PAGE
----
If we have learned anything about COVID-19, it is that we are surprised every day by new advice on how the coronavirus spreads, its impact on our bodies, preventions, and treatments. The incredibly fluid development of knowledge about the pandemic elevates the risk that decisions we make concerning our own behavior will turn out to be wrong — and, in some cases, dangerous to us and to others.
Last month, former senator Blanche Lincoln and I wrote about the need to protect doctors and nurses from lawsuits related to very difficult decisions they make in treating COVID-19 patients. Trial lawyers are already soliciting plaintiffs so they can profit from these challenging and vulnerable times, and those on the front lines should not be made to pay the price. So we called on Congress to enact targeted liability protections for those fighting the battle in hospitals, nursing homes, and doctors’ offices.
Congress has previously granted similar liability protections. Passed in 1997, the Volunteer Protection Act shields Americans who help their neighbors in a crisis from legal liability. The 2005 Public Readiness and Emergency Preparedness Act also grants tort immunity to manufacturers, distributors, and others providing medical treatment to the victims of epidemics and acts of terror.
Now that our nation is emerging from COVID-19 lockdowns, Congress must also limit the legal exposure of employers and organizations who follow guidelines to protect workers and customers. It’s inevitable that some people will become infected, but firms should not be sued out of existence for good-faith efforts that are not 100 percent effective against a virus that is 100 percent unpredictable. As we try to return to some aspects of normal life, we can’t allow ambulance-chasers to bring lawsuits that will crush our struggling businesses.
Every business is struggling to adopt procedures to protect its customers from harm and itself from liability. And in a world saturated with social media, that struggle extends to our nation’s online-communications platforms. Twitter, Facebook, and Google have made changes to their content-moderation standards out of fear that they could be blamed — and sued — if people get sick based on user posts or videos that encourage potentially harmful behavior.
Recently, Facebook removed several user posts encouraging violations of certain states’ lockdown rules. While Facebook’s community standards have always prohibited misinformation that contributes to the risk of physical harm, the social-media giant has now announced that it is “consulting with WHO, CDC, and other health authorities to assess claims that may be false and likely to cause physical harm, such as increasing the likelihood that they contract or spread COVID-19.” YouTube has removed several user-created videos and ads that promoted ingesting bleach and other quack COVID cures that could be dangerous or even deadly. And well-known conservatives have run afoul of Twitter’s COVID-misinformation policy.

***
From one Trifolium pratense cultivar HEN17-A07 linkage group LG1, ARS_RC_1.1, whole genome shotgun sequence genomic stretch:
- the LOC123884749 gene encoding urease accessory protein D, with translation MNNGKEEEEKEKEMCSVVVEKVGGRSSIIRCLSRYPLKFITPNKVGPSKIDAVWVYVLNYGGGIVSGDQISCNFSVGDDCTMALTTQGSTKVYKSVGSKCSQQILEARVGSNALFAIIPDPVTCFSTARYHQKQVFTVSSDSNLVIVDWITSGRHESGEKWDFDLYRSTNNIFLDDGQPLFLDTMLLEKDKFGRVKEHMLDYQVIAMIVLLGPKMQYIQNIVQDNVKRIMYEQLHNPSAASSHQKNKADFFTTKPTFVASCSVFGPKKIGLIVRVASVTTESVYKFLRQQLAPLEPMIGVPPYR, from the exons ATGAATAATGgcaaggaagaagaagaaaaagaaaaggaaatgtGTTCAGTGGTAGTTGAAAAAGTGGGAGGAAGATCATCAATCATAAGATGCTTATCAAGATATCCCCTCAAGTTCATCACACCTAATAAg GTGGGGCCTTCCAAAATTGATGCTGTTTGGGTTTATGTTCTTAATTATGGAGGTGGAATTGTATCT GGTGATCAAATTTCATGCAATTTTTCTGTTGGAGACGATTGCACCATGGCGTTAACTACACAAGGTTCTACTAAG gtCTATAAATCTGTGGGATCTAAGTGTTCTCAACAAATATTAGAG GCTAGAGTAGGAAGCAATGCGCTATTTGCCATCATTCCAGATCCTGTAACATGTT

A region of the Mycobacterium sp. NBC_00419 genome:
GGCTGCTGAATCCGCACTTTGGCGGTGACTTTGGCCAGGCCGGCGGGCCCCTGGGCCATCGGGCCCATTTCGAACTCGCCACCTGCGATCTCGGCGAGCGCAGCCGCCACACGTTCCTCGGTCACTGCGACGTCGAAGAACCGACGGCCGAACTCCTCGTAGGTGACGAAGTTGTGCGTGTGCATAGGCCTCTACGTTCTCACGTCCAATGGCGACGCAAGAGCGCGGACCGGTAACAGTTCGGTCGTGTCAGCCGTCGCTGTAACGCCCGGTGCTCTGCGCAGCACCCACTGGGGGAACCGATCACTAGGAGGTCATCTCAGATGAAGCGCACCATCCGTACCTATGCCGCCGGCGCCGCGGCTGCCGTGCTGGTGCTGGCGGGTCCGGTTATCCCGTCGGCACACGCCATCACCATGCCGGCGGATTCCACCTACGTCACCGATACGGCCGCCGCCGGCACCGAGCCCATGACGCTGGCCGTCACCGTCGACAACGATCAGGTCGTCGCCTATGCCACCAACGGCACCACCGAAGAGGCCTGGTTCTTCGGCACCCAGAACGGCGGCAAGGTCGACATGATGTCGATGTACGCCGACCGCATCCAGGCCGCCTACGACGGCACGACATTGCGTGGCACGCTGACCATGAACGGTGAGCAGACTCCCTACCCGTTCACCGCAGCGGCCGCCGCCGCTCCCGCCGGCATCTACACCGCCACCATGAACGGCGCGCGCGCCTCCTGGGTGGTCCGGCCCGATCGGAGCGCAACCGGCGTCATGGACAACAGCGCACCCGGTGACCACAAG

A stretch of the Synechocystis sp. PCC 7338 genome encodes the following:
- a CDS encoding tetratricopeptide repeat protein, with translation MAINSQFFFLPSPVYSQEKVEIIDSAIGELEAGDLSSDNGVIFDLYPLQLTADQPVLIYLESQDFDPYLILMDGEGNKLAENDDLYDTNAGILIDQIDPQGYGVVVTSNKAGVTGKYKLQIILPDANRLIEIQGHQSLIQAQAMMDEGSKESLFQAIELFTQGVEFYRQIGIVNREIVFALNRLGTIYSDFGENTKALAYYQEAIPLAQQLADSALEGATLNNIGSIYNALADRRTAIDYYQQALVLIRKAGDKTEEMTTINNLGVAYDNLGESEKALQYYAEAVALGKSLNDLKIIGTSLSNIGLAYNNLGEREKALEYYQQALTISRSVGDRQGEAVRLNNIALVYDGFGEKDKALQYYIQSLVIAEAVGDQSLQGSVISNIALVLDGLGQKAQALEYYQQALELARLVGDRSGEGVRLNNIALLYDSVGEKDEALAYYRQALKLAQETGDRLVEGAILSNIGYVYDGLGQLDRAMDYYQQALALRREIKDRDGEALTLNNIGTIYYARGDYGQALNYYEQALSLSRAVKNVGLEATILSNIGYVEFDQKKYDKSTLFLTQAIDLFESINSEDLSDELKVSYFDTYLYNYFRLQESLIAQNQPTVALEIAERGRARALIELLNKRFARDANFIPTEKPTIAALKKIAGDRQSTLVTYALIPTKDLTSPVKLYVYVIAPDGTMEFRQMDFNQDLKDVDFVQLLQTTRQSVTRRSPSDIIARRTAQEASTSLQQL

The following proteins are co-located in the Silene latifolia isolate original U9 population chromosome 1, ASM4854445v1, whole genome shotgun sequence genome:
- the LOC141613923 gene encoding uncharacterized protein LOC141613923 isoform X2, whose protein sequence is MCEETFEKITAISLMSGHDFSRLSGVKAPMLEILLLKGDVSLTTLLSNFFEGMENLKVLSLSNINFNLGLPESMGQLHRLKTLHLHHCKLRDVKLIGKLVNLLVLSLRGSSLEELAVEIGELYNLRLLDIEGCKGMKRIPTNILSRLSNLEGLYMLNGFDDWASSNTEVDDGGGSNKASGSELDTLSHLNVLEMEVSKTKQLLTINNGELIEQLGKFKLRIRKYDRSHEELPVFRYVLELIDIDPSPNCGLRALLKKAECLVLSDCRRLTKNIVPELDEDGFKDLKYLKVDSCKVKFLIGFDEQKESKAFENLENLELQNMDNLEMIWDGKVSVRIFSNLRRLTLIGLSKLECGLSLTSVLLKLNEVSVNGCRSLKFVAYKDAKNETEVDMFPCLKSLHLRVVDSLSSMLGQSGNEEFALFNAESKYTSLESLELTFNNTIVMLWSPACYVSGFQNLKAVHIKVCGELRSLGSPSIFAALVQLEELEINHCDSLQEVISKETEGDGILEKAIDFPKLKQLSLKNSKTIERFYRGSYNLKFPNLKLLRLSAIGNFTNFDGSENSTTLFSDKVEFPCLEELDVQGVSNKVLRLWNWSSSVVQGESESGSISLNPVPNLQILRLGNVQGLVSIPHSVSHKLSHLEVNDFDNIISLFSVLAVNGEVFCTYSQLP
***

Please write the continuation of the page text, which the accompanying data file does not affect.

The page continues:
Despite the best intentions to prevent people from harm, social-media moderation of COVID-related content has become a flash point for conservatives who believe these companies moderate conservative content more harshly than progressive posts. Conservatives are outraged that social-media platforms would remove a user post inviting people to assemble and protest against COVID lockdown policies. I support the major social-media platforms’ commitment to free expression within responsible standards that are applied equally, but they are playing with fire if they appear to pick sides in the raging controversy over our nation’s COVID response and economic lockdowns. They do not have the expertise or the credibility to make these decisions. It is better for them to allow Americans the freedom to air our COVID disagreements on social media.
But they are much less likely to do that if they face serious liability risks. If some user posts advice or a video advocating risky behavior, we can’t then turn around and blame the social-media platform for failing to block the post. And we especially can’t let trial attorneys exploit the actions of social-media companies’ users to create a lawsuit jamboree.
So that makes three kinds of COVID-liability protection this Congress and administration need to quickly enact: protection for medical professionals, protection for employers and businesses, and protection for the communications platforms where we debate how Americans should live and work amid this deadly pandemic. At such a time of widespread uncertainty and risk, our nation deserves nothing less.